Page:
The group performing on the corner a block away for the Friday lunch hour, as I work on this blog post, not only reinforces the fact that everyone has their own taste in music and preference for a “beat” but also the importance of music to humans.
Music has played a big part in Nebraska’s cultural history; in Nebraska Memories, you can browse through our new category of Musical Performers which includes photographic images people of different times, ages, and backgrounds.
Some student musicians like young Madessa Wolfe, far left, (Harvey L. Boston, Butler County Gallery Collection) enjoyed private music lessons while others learned to play in school bands–high school or college like the 1917 Nebraska Normal College Band, above center, (Wayne State College Collection). Faculty at the University School of Music in Lincoln, such as Carl Steckelberg, above right, (Polley Music Library Collection) not only taught music but also performed regularly.
Outside of school, bands and orchestras were formed by families, friends, and church and community members. Some were amateurs while others were professional like this Orchestra featuring all male African American musicians, at left (William Wentworth, The Durham Museum Collection). For a time, performers the bell ringers to the left (Alva C. Townsend, Townsend Studio Collection) could be booked through the Chautauqua.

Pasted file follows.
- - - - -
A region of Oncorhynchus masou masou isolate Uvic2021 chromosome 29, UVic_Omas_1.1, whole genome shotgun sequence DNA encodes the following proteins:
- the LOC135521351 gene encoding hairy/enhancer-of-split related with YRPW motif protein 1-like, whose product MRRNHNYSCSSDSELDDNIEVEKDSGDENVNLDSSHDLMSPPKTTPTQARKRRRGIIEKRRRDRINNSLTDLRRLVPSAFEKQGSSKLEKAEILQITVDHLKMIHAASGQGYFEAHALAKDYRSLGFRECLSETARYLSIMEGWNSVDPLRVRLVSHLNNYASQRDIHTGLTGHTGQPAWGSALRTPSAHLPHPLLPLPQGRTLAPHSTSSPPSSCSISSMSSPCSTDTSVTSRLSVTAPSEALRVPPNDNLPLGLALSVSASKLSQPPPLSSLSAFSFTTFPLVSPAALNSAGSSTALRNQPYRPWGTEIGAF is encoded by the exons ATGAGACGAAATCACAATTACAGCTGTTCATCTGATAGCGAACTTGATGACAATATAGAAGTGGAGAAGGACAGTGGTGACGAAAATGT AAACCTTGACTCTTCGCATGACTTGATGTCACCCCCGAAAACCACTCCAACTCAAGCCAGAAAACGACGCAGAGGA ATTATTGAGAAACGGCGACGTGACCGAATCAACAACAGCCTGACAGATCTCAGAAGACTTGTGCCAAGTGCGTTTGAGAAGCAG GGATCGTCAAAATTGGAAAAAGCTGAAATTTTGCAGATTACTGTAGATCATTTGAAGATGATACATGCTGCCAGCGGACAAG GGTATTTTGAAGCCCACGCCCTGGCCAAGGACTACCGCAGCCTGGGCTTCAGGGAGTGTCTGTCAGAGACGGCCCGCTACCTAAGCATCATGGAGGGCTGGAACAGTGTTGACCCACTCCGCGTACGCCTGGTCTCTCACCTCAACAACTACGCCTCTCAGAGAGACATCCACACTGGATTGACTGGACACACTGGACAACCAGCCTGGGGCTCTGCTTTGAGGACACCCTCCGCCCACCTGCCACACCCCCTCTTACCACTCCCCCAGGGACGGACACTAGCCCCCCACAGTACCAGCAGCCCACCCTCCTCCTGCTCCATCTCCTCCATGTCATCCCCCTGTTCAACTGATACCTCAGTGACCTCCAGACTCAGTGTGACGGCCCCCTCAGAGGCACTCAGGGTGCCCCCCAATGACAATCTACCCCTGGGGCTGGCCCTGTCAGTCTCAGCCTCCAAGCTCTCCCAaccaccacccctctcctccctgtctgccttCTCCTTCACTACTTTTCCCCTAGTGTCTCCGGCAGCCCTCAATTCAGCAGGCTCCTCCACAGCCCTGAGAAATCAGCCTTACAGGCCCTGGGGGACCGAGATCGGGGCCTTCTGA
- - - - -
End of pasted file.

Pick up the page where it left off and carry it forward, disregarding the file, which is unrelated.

Performers made music outdoors in bandstands, fields, parades or on a makeshift stage as in the photo to the right, of a man, boy and girl (John Nelson, Nebraska State Historical Society Collection). Indoor venues included school stages, auditoriums, churches, ball rooms, concert halls, opera houses, prisoner of war camps, orphanages and other institutions.
Choirs also played an important role in the musical scene. The Great Cathedral Choir shown here in the State Capitol (Polley Music Library Collection) performed regularly in Lincoln starting in 1919. Singers also played parts on stage in musicals or took part in concerts. The Polley Music Library Collection includes many concert programs featuring visiting and local performers.
So, whether you prefer an indoor or outdoor performance, a formal orchestra or the beat of a single drummer like Chief Bear Dog (John Anderson, Nebraska State Historical Society Collection), take a look at the items representing the rich musical history of Nebraska.
Visit Nebraska Memories to search for or browse through many more historical images digitized from photographs, negatives, postcards, maps, lantern slides, books and other materials.
Nebraska Memories is a cooperative project to digitize Nebraska-related historical and cultural heritage materials and make them available to researchers of all ages via the Internet. Nebraska Memories is brought to you by the Nebraska Library Commission. If your institution is interested in participating in Nebraska Memories, see http://nlc.nebraska.gov/nebraskamemories/participation.aspx for more information, or contact Beth Goble, Historical Projects Librarian, or Devra Dragos, Technology & Access Services Director.